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McDonald's will not put properties into Reit, CEO says
[NEW YORK] McDonald's Corp will not spin off its properties into a real estate investment trust (Reit), Chief Executive Steve Easterbrook said at the company's investor meeting on Tuesday.
The announcement came as executives at the world's biggest fast-food company by sales laid out plans for luring back diners, cutting more costs, shifting restaurant ownership to franchisees and returning more cash to investors.
After significant deliberation, Easterbrook said, company leaders determined that a Reit was not the best interest of shareholders. The potential upside was not compelling and the risks were too great, he said.
Larry Robbins, chief executive of shareholder Glenview Capital Management, had lobbied for the Reit.
Real estate is an important part of McDonald's business. The company collects rents from franchisees and those payments increased 26 per cent from 2009 to 2014. Last year, when sales and profits dropped, rents accounted for more than 22 per cent of McDonald's total revenue.
McDonald's shares have been trading at record highs since Easterbrook said on Oct. 22 that a rebound in quarterly sales at established restaurants showed his turnaround plan was beginning to take hold.
McDonald's executives are searching for ways to bring more diners through the chain's doors. They reported that all-day breakfast in the United States is performing well since being launched on Oct. 6. They also are rethinking value menus and planning more restaurant renovations.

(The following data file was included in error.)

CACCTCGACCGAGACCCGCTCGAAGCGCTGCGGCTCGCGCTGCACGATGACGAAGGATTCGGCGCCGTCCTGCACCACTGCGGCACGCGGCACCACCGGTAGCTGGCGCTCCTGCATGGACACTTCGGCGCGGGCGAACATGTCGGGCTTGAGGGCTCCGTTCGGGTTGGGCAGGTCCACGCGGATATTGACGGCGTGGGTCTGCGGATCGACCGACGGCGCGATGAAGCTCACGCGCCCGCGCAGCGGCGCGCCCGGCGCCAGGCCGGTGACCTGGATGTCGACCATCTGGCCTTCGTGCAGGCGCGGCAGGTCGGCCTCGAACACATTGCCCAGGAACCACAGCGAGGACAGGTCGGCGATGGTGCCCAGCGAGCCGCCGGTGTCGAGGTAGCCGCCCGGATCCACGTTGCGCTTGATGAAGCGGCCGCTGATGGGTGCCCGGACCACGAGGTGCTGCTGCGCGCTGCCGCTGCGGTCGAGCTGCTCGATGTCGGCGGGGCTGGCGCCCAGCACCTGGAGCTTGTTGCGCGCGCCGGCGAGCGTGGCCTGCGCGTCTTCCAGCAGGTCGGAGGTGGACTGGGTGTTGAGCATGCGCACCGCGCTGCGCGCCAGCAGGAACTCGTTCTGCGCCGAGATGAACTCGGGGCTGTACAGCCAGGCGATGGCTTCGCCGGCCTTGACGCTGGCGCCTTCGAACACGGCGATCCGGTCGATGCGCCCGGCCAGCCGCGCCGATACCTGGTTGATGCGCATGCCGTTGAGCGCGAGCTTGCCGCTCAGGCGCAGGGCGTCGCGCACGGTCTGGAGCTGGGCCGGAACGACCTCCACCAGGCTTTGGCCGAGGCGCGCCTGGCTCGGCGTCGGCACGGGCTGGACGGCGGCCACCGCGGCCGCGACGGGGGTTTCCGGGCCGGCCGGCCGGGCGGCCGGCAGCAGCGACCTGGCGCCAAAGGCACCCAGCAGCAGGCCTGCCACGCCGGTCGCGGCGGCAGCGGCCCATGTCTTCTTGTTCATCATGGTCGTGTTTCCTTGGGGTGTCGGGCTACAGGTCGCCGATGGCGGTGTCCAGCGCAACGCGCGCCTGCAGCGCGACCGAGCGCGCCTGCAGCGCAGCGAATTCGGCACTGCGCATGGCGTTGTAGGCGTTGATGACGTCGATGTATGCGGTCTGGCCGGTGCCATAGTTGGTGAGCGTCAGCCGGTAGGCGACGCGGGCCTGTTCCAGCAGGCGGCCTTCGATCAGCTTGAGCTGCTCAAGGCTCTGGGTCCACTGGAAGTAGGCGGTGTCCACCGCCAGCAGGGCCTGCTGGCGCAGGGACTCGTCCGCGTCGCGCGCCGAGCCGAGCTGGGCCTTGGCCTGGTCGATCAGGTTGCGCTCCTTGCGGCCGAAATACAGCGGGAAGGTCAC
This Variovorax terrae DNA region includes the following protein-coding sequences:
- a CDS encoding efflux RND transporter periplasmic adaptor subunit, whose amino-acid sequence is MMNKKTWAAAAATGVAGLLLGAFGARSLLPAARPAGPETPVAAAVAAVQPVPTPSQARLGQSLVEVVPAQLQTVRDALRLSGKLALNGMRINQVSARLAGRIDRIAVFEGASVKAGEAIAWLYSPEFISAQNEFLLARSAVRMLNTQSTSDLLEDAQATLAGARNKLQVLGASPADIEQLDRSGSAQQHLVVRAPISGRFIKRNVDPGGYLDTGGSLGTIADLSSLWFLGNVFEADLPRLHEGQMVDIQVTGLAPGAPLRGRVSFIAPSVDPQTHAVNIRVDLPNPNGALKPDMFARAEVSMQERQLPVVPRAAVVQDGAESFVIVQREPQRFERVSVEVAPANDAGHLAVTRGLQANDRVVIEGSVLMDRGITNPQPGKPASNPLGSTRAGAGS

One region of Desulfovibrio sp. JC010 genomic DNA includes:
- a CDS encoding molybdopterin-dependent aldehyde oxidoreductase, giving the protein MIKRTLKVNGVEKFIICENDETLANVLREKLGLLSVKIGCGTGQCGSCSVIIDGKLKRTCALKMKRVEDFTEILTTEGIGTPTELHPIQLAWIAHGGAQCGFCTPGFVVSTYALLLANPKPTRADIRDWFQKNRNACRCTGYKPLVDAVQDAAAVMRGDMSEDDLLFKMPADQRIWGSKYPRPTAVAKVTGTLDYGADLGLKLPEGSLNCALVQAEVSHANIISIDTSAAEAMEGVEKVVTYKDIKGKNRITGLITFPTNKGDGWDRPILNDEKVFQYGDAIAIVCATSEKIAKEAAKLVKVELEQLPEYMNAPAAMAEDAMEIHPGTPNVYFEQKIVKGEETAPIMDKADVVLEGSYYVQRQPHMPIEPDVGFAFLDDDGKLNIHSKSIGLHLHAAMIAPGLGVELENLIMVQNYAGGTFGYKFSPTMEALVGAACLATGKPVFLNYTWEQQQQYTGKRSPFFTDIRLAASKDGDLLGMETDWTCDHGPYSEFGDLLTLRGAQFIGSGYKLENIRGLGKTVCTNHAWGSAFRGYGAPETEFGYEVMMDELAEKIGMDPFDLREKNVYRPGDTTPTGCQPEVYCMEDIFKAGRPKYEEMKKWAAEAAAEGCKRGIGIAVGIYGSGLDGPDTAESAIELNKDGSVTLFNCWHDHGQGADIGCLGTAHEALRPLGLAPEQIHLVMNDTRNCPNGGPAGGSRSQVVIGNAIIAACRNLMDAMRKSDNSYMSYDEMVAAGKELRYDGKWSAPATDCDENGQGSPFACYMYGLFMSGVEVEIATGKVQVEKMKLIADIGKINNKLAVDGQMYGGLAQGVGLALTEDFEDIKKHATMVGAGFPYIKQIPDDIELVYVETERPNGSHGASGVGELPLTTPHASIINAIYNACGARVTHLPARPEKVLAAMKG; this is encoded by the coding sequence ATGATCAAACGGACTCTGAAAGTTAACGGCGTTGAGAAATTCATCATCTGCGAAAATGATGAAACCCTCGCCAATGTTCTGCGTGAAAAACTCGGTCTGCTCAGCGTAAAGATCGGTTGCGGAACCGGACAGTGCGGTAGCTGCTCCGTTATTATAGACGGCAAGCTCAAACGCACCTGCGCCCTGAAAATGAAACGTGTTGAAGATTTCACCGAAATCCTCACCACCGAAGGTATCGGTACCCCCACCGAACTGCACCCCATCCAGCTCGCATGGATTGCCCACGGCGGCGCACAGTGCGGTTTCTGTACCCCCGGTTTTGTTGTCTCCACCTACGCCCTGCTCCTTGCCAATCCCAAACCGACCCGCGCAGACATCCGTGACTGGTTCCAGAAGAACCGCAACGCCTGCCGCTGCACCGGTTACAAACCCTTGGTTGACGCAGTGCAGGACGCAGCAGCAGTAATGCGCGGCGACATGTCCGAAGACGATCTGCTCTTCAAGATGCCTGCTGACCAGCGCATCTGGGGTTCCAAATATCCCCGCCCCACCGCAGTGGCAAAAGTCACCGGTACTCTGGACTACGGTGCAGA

The breakfast expansion, hailed by so-called"breakfastarians," irked some restaurant operators who worried that it would slow service and ding sales of more profitable lunch and dinner items. "All-day breakfast will be our next growth platform," said McDonald's USA President Mike Andres. He and other executives declined to quantify the sales lift from the new programme.
McDonald's also announced plans to step up restaurant sales to franchisees and to cut even more costs.
The company whet investor appetite by raising its quarterly dividend to 89 cents per share from 85 cents. Executives said McDonald's would take on additional debt to help fund its plan to give more money back to shareholders through share buybacks and other programs.
For 2016, McDonald's expects overall restaurant sales to increase 3 per cent to 5 per cent and operating income to grow 5 per cent to 7 per cent, excluding charges.
Shares of the chain, which was among the fast-food companies targeted in a multicity protests for higher wages on Tuesday, closed little changed at US$113.22.